The study was conducted doubleblind. The dentifrices in coded packages and toothbrushes were issued at the initial examination. At no time were the examiner or the subjects aware of the contents of the packages. A doubleblind study is mandatory in assessing the effectiveness of desensitizing agents in view of the variables which influence the evaluation of treatment.
The subjects were examined for hypersensitivity three times during the six weeks of the study:
1. The initial examination. At this time, the number and location of hypersensitive surfaces were determined.
2. One week later, at which time the original surfaces were again scored for the presence or absence of hypersensitivity.
3. Six weeks later, at which time the original surfaces were again scored for the presence or absence of hypersensitivity.
For statistical accuracy, scores for all surfaces were recorded in absolute terms: an originally sensitive surface was noted as being still sensitive or not sensitive.
An examination of the scores from the initial examination indicated a relatively well-balanced distribution of hypersensitive surfaces. Approximately 2/3 (61%-67%) of all patients in each group had two or three sensitive tooth surfaces at the beginning of the study.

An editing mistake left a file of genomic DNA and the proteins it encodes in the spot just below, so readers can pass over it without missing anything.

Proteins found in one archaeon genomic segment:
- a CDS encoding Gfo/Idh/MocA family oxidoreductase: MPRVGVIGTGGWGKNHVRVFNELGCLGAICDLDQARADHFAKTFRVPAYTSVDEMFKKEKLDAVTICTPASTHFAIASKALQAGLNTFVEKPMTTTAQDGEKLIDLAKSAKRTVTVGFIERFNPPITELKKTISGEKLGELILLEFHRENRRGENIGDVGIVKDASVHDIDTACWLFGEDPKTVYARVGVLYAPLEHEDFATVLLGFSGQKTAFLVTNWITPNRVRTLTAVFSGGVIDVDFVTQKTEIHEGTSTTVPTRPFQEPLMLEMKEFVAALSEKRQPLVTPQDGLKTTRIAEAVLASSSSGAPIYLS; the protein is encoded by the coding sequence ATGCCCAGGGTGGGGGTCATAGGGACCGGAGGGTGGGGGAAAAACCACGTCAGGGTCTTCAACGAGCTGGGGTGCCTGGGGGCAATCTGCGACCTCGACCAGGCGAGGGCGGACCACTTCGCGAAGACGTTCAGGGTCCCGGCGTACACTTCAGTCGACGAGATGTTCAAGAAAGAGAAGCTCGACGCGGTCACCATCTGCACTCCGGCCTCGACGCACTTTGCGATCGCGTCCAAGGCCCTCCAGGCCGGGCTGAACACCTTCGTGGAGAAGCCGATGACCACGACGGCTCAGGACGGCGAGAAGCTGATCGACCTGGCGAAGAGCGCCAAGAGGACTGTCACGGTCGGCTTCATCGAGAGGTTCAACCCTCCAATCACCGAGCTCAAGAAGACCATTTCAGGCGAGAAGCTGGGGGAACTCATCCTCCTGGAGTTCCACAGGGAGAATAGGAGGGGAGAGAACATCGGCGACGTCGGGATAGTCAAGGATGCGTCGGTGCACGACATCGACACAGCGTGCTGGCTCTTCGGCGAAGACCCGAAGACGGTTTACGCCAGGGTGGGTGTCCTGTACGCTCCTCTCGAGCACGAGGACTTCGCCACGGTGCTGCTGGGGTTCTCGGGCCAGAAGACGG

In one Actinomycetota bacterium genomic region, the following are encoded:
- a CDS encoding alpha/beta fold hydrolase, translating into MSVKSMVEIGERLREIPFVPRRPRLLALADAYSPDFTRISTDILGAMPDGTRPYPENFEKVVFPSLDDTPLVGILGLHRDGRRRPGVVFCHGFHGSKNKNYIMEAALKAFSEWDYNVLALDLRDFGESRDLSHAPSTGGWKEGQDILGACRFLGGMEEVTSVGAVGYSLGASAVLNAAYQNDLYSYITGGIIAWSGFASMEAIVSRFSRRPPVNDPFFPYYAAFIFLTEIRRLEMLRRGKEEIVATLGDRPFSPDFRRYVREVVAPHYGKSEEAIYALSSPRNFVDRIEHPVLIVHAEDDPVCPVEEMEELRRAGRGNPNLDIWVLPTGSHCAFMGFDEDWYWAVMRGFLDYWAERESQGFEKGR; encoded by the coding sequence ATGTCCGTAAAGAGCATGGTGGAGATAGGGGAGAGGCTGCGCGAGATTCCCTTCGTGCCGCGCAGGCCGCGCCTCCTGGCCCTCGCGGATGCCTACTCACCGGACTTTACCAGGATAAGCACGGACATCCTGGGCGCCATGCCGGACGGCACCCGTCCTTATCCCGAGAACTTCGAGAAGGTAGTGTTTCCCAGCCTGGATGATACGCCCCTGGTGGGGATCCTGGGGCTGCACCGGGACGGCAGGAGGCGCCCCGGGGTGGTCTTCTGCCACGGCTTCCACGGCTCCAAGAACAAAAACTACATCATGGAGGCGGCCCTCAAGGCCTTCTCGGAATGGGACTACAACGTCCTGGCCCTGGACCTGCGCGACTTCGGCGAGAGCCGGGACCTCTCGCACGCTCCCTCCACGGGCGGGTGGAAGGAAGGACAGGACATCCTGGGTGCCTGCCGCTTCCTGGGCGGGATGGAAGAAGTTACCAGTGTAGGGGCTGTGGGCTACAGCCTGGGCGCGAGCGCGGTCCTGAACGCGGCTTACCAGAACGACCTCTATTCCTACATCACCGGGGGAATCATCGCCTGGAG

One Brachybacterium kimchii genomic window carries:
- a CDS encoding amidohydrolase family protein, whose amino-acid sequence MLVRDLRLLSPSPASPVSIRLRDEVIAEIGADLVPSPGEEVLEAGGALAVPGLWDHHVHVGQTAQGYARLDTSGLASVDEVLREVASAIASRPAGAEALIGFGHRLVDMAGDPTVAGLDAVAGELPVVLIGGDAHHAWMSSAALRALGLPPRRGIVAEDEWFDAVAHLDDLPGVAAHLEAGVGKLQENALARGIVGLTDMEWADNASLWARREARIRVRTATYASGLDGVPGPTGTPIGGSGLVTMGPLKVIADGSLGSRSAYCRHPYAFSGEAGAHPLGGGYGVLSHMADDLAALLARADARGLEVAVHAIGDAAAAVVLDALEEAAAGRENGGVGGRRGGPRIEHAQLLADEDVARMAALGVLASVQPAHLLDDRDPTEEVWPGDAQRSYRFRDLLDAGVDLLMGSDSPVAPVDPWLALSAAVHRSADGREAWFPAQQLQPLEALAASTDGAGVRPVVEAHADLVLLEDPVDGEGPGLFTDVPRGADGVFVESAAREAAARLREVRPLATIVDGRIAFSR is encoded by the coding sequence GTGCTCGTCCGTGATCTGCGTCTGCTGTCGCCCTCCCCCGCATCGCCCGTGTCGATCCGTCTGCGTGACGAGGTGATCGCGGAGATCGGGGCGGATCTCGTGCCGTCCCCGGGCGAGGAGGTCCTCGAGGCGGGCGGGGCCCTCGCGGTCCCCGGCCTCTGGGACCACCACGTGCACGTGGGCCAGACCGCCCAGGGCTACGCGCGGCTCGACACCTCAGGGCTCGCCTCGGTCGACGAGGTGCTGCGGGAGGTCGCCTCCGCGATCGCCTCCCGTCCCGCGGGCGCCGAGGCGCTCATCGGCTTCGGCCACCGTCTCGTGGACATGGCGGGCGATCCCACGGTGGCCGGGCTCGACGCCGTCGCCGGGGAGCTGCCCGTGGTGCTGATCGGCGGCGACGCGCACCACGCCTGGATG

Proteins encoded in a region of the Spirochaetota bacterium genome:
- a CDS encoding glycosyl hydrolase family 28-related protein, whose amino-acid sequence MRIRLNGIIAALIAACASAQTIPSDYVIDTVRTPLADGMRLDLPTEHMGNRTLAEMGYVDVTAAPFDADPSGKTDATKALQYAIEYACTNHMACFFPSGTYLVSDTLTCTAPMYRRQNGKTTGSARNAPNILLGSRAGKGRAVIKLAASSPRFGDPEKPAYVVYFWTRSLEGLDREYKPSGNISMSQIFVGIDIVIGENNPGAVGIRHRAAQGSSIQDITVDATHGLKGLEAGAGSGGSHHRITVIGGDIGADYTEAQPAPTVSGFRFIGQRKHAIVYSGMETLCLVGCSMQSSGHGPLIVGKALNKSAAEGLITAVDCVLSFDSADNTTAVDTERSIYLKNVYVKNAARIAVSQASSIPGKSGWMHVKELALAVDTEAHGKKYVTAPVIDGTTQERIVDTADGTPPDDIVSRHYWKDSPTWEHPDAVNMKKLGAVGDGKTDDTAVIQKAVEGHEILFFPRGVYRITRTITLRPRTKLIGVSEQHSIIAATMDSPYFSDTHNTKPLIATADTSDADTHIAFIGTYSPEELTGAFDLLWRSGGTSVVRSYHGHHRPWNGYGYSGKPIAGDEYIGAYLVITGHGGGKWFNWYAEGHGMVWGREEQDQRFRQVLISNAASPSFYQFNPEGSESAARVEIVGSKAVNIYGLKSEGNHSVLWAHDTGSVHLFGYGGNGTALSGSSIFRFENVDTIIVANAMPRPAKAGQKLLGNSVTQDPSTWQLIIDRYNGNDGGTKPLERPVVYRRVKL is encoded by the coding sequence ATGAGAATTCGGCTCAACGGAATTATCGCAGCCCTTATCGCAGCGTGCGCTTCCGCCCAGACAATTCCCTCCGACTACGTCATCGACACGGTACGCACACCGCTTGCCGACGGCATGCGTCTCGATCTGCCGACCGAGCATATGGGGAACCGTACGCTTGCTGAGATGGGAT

Scores recorded at the first week examination disclosed at least a 50% reduction in the number of sensitive surfaces within all groups. Discrimination between groups was not possible because of the high initial response.
Additional improvement was noted at the end of six weeks. At this time it was possible to differentiate individual responses to the desensitizing effects of the various dentifrices. The results are tabulated in Table IV, below: